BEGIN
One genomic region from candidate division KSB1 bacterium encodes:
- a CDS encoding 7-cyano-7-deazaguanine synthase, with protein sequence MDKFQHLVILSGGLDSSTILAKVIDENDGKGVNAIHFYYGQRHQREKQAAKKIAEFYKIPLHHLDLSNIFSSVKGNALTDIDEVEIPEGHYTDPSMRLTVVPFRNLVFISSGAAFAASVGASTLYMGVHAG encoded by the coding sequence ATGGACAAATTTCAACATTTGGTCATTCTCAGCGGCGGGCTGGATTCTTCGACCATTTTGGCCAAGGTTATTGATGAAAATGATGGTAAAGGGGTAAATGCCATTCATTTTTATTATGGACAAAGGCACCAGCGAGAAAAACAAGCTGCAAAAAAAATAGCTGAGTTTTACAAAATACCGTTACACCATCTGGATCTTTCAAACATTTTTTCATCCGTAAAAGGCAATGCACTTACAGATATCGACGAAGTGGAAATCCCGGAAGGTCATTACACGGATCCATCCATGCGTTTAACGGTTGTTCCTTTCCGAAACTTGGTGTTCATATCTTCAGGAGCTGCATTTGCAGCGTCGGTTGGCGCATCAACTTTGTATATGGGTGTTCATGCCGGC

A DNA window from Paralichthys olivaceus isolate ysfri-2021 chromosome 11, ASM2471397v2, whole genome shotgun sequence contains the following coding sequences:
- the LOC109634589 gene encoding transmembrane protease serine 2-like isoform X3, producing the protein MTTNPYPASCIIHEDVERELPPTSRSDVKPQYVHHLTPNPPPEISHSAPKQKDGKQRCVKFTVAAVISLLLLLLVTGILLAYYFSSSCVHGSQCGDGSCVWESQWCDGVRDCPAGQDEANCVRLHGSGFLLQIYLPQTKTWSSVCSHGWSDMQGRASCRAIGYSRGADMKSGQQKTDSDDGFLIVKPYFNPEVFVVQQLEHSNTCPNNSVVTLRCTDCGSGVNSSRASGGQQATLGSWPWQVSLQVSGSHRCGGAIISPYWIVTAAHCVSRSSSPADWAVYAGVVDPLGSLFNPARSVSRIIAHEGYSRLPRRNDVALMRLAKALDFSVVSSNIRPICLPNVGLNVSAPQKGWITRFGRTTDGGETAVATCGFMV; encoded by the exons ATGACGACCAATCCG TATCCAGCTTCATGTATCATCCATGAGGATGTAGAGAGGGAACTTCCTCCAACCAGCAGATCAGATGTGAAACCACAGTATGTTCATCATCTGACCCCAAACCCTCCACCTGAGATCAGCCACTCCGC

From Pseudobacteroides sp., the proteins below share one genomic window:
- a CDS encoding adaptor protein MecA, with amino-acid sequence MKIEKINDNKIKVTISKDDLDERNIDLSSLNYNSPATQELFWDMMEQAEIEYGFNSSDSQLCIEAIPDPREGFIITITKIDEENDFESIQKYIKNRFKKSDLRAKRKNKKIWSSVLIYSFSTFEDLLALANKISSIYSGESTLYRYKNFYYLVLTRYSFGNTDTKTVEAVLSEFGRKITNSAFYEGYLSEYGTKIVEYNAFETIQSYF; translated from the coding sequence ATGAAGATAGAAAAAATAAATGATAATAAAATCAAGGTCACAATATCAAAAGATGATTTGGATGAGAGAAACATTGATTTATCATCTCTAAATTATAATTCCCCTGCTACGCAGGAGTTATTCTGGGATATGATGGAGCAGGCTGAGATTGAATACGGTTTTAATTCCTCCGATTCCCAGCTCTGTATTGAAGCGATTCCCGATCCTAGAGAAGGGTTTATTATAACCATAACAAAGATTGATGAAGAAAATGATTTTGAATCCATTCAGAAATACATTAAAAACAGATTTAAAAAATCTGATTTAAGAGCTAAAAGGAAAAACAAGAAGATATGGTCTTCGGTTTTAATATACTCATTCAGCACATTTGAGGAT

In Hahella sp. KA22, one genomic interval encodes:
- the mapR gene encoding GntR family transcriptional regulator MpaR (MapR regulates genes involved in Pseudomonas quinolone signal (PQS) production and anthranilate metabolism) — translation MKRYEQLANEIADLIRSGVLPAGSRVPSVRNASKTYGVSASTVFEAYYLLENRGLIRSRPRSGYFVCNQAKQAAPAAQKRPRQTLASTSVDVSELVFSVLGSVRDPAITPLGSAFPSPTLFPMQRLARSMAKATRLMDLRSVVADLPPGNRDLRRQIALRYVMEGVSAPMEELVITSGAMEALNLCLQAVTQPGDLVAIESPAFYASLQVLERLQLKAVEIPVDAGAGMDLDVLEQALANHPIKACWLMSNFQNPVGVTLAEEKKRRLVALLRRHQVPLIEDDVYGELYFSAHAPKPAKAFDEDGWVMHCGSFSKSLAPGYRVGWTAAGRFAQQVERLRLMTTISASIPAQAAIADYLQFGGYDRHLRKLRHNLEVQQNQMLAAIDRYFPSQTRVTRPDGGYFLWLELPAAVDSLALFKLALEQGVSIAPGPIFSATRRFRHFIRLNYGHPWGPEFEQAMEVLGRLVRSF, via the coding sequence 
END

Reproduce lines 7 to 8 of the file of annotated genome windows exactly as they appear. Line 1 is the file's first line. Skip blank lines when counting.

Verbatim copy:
In Hahella sp. KA22, one genomic interval encodes:
- the mapR gene encoding GntR family transcriptional regulator MpaR (MapR regulates genes involved in Pseudomonas quinolone signal (PQS) production and anthranilate metabolism) — translation MKRYEQLANEIADLIRSGVLPAGSRVPSVRNASKTYGVSASTVFEAYYLLENRGLIRSRPRSGYFVCNQAKQAAPAAQKRPRQTLASTSVDVSELVFSVLGSVRDPAITPLGSAFPSPTLFPMQRLARSMAKATRLMDLRSVVADLPPGNRDLRRQIALRYVMEGVSAPMEELVITSGAMEALNLCLQAVTQPGDLVAIESPAFYASLQVLERLQLKAVEIPVDAGAGMDLDVLEQALANHPIKACWLMSNFQNPVGVTLAEEKKRRLVALLRRHQVPLIEDDVYGELYFSAHAPKPAKAFDEDGWVMHCGSFSKSLAPGYRVGWTAAGRFAQQVERLRLMTTISASIPAQAAIADYLQFGGYDRHLRKLRHNLEVQQNQMLAAIDRYFPSQTRVTRPDGGYFLWLELPAAVDSLALFKLALEQGVSIAPGPIFSATRRFRHFIRLNYGHPWGPEFEQAMEVLGRLVRSF, via the coding sequence 